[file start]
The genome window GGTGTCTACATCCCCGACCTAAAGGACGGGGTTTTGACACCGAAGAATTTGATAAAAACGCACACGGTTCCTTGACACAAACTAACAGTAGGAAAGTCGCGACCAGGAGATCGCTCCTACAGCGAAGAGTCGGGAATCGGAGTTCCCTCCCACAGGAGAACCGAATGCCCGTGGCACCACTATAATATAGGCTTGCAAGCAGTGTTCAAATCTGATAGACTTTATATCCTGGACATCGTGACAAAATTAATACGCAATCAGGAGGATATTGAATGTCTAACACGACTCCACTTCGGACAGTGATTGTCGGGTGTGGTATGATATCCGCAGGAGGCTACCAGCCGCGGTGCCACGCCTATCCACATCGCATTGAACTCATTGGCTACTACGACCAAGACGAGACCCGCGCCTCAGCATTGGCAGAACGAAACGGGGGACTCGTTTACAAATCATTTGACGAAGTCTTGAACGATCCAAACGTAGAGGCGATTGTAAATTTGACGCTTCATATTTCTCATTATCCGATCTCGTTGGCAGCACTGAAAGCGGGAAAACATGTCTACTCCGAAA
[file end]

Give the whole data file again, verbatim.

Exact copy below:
The genome window GGTGTCTACATCCCCGACCTAAAGGACGGGGTTTTGACACCGAAGAATTTGATAAAAACGCACACGGTTCCTTGACACAAACTAACAGTAGGAAAGTCGCGACCAGGAGATCGCTCCTACAGCGAAGAGTCGGGAATCGGAGTTCCCTCCCACAGGAGAACCGAATGCCCGTGGCACCACTATAATATAGGCTTGCAAGCAGTGTTCAAATCTGATAGACTTTATATCCTGGACATCGTGACAAAATTAATACGCAATCAGGAGGATATTGAATGTCTAACACGACTCCACTTCGGACAGTGATTGTCGGGTGTGGTATGATATCCGCAGGAGGCTACCAGCCGCGGTGCCACGCCTATCCACATCGCATTGAACTCATTGGCTACTACGACCAAGACGAGACCCGCGCCTCAGCATTGGCAGAACGAAACGGGGGACTCGTTTACAAATCATTTGACGAAGTCTTGAACGATCCAAACGTAGAGGCGATTGTAAATTTGACGCTTCATATTTCTCATTATCCGATCTCGTTGGCAGCACTGAAAGCGGGAAAACATGTCTACTCCGAAA